Man with protective gear with solar panels in the background

Low emissions scenario


The energy world towards 2050

The stakes for the energy transition are higher than ever, and to reach net zero by 2050, we will need more of everything – and faster.
Developed by analysts leveraging the knowledge of 50 internal experts modelling power markets in detail across 21 countries, Statkraft’s Low Emissions Scenario is an optimistic but realistic assessment of global energy trends up to 2050.
In a first for the report, this year’s Low Emissions Scenario features two additional scenarios: Clean Tech Rivalry towards Net Zero and The Delayed Transition.

5 questions for a hydro project manager, Siri Todnem

Hydropower stands to play an ever-more vital role in our Low Emissions Scenario towards 2050. We chatted to Siri Todnem, project manager for the rehabilitation of one of Norway’s largest dams, to get up close and personal with hydro. 

Meet Siri here

Picture of a puzzle piece box with a dam as an illustration

The Low Emissions Power Puzzle

In the Low Emissions Scenario, a successful energy transition requires a complex and coordinated set of actions from various actors and sectors. Keep reading to see how these specific puzzle pieces need to fall into place – and which ones may be missing across all three scenarios in the report. 

Learn more here

Man wearing safety gear smiling with solar panels in the background

Solar power myth-busting

Our Low Emissions Scenario shows solar going from strength to strength towards 2050. Despite this huge potential, some ‘solar myths’ remain. Read on, as Solar Project Manager Paolo Pizzorni, busts some of the biggest. 

Meet Paolo here


Click through the timeline and travel with us towards 2050
  • 2022

    Global warming has already increased by 1.1 °C compared to pre-industrial levels, and we are experiencing the effects of this already.

  • 2022

    3/4 of greenhouse gas emissions come from the production and use of fossil energy.

  • 2022

    The energy crisis puts the need for more renewable energy higher on the agenda. In 2022, investment in renewable energy in the world is at an all-time high.

  • 2025

    With the continued cost decline for batteries, electric cars are becoming cheaper and will outcompete diesel and petrol cars in a growing number of places.

  • 2025

    Solar is growing fast. Solar PV technology is constantly improving and solar panels are increasingly common on buildings, on water and in combination with agriculture.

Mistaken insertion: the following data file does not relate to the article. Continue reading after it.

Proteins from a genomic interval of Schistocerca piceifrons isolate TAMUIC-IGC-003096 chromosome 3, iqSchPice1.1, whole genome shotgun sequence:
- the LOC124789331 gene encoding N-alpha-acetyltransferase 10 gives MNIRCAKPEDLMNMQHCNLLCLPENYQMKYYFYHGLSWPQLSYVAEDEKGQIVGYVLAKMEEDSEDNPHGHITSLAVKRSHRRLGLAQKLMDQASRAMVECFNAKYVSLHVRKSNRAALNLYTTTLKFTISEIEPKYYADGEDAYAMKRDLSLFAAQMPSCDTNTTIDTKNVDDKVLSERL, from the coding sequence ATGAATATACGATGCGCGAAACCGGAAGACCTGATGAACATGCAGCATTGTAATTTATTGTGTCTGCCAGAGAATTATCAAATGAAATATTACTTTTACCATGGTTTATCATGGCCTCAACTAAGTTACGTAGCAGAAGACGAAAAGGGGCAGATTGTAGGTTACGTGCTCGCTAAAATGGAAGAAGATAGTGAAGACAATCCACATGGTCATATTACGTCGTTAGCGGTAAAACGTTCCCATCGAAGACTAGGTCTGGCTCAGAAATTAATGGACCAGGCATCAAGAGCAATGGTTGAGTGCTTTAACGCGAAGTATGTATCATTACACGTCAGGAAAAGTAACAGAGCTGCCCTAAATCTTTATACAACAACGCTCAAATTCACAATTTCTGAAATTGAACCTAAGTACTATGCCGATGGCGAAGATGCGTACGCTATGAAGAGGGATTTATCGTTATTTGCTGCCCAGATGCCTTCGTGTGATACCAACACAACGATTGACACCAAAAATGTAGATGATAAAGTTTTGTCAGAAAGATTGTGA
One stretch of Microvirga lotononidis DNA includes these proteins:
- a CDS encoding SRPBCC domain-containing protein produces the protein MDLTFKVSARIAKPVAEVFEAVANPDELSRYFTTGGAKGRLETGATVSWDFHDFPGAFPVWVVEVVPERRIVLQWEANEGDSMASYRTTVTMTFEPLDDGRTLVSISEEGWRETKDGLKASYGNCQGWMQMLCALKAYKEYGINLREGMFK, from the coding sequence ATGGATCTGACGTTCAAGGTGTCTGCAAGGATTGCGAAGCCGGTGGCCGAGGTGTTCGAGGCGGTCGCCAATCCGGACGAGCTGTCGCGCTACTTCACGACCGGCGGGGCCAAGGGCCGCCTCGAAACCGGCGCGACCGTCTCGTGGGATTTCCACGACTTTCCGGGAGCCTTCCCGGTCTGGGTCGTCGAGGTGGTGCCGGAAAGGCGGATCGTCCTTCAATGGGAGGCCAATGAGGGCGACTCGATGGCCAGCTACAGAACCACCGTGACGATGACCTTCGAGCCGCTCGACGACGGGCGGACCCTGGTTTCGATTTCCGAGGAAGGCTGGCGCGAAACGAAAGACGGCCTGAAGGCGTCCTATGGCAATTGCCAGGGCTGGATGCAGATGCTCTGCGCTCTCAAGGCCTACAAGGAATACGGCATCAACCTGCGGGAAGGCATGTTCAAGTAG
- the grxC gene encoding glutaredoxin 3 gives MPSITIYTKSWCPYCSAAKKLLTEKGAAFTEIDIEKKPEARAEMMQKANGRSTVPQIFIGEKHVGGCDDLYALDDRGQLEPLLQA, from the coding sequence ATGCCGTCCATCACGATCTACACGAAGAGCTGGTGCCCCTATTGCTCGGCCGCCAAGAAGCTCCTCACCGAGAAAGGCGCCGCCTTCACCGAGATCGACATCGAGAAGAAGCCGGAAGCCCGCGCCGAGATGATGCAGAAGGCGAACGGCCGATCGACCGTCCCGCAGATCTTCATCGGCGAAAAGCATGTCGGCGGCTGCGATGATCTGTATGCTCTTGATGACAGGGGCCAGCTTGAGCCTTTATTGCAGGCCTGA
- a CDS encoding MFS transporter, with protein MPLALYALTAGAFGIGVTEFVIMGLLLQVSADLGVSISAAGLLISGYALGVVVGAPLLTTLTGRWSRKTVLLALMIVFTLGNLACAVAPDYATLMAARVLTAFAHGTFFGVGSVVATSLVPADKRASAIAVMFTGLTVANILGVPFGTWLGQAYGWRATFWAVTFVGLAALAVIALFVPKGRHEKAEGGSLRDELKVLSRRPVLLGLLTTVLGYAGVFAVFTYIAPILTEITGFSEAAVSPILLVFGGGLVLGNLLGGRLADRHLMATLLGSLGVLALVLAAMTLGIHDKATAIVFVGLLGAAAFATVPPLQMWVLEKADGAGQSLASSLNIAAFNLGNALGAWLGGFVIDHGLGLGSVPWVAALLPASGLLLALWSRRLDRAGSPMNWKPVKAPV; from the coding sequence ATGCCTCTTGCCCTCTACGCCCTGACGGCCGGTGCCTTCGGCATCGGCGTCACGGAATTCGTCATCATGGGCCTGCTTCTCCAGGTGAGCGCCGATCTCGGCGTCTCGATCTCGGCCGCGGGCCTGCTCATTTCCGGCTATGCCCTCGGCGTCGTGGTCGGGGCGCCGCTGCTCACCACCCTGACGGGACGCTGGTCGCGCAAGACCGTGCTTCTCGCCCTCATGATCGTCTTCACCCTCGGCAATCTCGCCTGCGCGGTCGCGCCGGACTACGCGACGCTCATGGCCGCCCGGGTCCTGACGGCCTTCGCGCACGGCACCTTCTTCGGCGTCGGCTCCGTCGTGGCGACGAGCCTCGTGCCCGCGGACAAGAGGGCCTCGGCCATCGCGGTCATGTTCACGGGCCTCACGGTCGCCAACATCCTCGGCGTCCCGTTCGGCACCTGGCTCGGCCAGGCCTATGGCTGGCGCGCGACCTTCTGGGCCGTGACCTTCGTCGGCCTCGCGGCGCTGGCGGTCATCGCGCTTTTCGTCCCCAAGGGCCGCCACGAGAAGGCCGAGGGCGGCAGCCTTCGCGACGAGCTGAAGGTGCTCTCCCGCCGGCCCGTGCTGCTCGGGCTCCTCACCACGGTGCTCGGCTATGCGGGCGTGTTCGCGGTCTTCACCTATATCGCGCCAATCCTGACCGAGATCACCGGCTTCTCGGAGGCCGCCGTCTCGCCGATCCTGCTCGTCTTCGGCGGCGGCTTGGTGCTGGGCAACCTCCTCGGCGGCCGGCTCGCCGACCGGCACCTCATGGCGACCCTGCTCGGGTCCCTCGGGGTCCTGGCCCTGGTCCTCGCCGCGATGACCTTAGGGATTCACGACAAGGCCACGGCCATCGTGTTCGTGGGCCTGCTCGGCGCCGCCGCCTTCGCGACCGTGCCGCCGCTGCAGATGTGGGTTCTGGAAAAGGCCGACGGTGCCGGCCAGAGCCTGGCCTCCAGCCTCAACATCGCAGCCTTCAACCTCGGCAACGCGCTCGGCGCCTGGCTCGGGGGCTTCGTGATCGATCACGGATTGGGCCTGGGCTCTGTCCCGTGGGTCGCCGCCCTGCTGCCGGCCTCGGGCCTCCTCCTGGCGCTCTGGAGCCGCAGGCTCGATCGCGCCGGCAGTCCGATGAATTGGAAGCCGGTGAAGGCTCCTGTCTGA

• 2026

    The biggest offshore turbines planned off the coast of China will be coming online. Each turbine has an expected capacity of 16 MW. This means that after one hour in full operation, each turbine can produce four times the equivalent of the annual electricity consumption of an average European household.

  • 2030

    Statkraft's total power production from hydro, wind and solar may now have increased by 50%, to 100 TWh. That is almost three times as much electricity as the country of Denmark uses in a year.

  • 2030

    The EU's power sector now has a renewable share of around 70%, and is fully independent from Russian gas.

  • 2035

    Solar power has surpassed wind, and is now the world's largest power source.

  • 2040

    The cost of green hydrogen is lower, and its use is accelerating. This contributes to major emission cuts in sectors that can’t be electrified directly, such as heavy transport, shipping, and power-intensive industry.

  • 2045

    Electric cars now dominate the car fleet. This reduces the world's oil consumption by around 20 million barrels of oil every single day.

  • 2050

    Global power demand has more than doubled, and renewable energy constitutes 80% of the total power generation. Solar power is the largest technology, followed by onshore wind and offshore wind. Hydropower is the fourth largest.

  • 2050

    The consumption of fossil energy has fallen sharply. The proportion of coal in the power mix has fallen by 75%, and the proportion of gas by 23%.

  • 2050

    Energy-related greenhouse gas emissions have been reduced by 60%. This is enough to limit global warming to 2 °C compared to pre-industrial time. To come closer to the 1.5 °C target, the transition needs to happen faster and go even further.